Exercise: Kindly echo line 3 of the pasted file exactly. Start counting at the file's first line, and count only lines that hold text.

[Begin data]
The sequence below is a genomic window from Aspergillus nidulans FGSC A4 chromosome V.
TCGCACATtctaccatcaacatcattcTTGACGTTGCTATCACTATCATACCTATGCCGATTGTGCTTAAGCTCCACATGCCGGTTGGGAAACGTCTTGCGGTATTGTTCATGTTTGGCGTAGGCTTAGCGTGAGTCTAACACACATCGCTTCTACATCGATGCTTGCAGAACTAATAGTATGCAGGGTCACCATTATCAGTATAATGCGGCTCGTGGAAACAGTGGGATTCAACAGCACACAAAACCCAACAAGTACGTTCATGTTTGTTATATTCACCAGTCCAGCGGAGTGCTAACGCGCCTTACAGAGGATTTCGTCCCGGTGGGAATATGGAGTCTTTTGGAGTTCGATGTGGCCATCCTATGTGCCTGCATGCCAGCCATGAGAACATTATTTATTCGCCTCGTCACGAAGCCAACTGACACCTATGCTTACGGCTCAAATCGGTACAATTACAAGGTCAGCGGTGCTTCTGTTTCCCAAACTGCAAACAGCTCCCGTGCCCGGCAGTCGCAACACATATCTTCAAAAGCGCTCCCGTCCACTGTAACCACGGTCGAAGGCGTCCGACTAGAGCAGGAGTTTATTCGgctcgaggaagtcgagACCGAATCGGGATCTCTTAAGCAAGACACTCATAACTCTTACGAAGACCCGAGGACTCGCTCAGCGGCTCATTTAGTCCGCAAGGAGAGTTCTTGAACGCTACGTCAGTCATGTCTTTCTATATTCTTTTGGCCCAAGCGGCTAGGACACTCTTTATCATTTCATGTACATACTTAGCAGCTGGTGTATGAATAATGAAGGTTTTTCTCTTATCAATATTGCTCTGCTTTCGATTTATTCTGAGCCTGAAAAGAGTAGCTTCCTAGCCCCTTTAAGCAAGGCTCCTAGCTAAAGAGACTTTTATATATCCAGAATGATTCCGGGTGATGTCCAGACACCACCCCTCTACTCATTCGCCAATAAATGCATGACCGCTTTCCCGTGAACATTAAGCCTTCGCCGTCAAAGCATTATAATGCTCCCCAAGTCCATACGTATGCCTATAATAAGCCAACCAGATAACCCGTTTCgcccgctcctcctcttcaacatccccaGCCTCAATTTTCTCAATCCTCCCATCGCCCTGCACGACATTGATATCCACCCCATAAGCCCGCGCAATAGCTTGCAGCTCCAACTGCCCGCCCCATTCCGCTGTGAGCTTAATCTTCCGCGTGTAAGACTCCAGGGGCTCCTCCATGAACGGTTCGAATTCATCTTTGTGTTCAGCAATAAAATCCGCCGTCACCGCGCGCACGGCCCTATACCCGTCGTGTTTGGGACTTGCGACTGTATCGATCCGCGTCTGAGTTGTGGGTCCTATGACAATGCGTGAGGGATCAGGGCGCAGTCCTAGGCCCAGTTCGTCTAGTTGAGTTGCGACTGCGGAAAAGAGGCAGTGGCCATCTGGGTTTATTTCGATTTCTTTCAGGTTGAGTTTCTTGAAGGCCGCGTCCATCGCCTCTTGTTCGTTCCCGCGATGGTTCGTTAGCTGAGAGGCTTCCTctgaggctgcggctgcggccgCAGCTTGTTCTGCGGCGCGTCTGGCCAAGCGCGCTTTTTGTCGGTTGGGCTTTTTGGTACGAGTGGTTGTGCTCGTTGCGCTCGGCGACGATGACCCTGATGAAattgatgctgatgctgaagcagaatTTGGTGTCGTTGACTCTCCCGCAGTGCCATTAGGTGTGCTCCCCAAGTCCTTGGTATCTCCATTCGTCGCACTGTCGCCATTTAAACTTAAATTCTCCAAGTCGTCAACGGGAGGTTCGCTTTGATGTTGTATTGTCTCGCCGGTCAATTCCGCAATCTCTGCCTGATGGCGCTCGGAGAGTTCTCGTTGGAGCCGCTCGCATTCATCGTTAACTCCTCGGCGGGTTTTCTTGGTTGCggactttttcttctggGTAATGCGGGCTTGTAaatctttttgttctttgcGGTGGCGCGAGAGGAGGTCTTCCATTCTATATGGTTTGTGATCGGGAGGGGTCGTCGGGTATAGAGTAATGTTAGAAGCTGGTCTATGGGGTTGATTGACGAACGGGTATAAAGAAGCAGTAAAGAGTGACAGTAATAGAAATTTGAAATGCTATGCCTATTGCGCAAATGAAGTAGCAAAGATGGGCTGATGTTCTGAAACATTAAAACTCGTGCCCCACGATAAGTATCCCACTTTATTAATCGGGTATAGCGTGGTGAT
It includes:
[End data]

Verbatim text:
It includes: